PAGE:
Food During the elizabethan era.

How many meals do people eat each day during the Elizabethan Era. They were well fed two meals a day for a resting men and laborer's may have three meals a day. There big meal is dinner.(Olsen, 277-278).

What type of dishes/silverware were used by the wealthy and lower classes? The lower classes used wooden or horned utensils and the wealthy use silverware during the Elizabethan era. (Alchin, website).

Household items for food preparation such as a pemmican pounder, sheep horn tray and stone bowl. Photograph. Britannica ImageQuest, Encyclopædia Britannica, 25 May 2016. quest.eb.com/search/110_1319484/1/110_1319484/cite. Accessed 13 Mar 2017.

Lord Capulet throws a huge party, feast and all. What foods were likely served at this event'? They would have eaten for meat lamb and pork, vegetables turnips and onions,they would drink ale and wine at Capulet's huge party feast.

Sausages, pork & beef. Photography. Britannica ImageQuest, Encyclopædia Britannica, 25 May 2016. quest.eb.com/search/156_2429776/1/156_2429776/cite. Accessed 15 Mar 2017.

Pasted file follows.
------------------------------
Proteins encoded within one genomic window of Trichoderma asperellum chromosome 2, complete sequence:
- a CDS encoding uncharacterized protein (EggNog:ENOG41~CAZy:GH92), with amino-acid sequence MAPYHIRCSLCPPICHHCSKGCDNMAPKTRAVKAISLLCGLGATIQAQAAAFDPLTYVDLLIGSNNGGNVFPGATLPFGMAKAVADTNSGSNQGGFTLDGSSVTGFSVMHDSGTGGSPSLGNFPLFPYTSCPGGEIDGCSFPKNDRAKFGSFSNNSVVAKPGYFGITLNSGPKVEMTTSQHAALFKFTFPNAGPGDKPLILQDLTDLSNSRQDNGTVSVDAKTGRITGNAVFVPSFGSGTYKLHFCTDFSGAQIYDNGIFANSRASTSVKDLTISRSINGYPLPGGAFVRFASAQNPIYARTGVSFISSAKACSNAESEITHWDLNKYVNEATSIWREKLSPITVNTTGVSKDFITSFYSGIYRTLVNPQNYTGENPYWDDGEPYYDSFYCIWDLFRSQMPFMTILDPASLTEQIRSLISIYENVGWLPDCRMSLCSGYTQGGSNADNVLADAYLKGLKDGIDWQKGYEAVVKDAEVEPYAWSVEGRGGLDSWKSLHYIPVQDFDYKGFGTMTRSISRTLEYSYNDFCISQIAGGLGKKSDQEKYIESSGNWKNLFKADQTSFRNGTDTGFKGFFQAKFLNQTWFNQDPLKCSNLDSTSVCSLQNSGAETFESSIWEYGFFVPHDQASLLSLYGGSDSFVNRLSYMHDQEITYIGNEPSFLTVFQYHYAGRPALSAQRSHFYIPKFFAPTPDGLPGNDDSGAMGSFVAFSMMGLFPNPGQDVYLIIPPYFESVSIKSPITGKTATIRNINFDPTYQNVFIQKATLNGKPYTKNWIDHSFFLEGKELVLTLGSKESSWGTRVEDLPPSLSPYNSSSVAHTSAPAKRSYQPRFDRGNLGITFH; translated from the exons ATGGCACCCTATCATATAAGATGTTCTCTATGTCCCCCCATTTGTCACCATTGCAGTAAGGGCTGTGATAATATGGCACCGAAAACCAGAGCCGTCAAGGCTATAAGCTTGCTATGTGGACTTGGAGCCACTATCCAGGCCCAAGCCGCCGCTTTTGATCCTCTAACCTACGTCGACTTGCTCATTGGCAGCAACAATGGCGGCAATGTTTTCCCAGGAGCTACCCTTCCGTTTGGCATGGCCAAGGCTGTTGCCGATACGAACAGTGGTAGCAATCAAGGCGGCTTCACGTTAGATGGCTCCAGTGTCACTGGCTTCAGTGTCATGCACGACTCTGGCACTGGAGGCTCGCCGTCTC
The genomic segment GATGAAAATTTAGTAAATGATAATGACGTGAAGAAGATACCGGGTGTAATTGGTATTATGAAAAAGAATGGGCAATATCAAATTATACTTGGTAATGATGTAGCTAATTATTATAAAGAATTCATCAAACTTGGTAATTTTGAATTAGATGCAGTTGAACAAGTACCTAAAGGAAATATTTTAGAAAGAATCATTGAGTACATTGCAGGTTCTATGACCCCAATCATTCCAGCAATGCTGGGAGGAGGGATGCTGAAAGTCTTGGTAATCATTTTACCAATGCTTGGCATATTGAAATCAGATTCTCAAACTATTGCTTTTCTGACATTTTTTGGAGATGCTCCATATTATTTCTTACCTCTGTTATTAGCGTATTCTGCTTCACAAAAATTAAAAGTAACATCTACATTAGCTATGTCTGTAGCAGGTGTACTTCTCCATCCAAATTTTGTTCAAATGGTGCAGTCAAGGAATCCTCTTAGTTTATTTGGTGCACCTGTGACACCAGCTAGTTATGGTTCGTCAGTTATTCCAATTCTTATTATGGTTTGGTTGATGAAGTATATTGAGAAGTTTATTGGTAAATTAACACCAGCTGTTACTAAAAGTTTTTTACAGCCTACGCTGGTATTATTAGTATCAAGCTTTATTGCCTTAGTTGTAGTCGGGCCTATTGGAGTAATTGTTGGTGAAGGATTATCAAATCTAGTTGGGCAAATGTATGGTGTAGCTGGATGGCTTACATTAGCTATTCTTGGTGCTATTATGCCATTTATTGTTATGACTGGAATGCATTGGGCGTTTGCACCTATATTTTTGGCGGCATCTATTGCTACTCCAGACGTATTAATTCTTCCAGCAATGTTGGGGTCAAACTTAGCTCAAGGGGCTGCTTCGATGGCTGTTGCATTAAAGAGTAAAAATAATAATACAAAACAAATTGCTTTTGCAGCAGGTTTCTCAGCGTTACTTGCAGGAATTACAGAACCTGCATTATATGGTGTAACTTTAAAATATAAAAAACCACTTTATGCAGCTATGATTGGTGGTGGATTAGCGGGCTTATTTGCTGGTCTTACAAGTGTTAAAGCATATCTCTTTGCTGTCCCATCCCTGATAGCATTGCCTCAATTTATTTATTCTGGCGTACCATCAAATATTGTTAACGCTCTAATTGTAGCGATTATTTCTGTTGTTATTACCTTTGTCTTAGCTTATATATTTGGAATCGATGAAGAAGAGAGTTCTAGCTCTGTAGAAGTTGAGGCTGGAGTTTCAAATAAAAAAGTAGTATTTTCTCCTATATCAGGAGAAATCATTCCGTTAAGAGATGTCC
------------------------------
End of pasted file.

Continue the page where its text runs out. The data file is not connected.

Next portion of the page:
At a banquet such as Lord Capulets, how many courses would have been served? Who would do the cooking? What did this suggest about the wealth of the banquet host? There is about three courses that would be served and the servants would prepare the meal and do the cooking. This suggest that the host is of high nobility.

Queen Elizabeth I At A Royal Picnic. Photograph. Britannica ImageQuest, Encyclopædia Britannica, 25 May 2016. quest.eb.com/search/300_351736/1/300_351736/cite. Accessed 16 Mar 2017.

Citations: Olsen, Kirstin. All Things Shakespeare. an Encyclopedia of Shakespeare's World: A-I. A-l ed. Vol. 1. Westport, CT: Greenwood, 2002. Print. Shakespeare's World. ////////////////////////////////////////////////////// http://www.elizabethan-era.org.uk/elizabethan-daily-meals.htm////////////////////http://www.elizabethi.org/contents/food/

quest.eb.com/search/110_1319484/1/110_1319484/cite. Accessed 10 Mar 2017.////////////Mary Magdalene Annointing Christ's Feet c. 1446. Fine Art. Britannica//////////////http://walternelson.com/dr/elizabethan-feast

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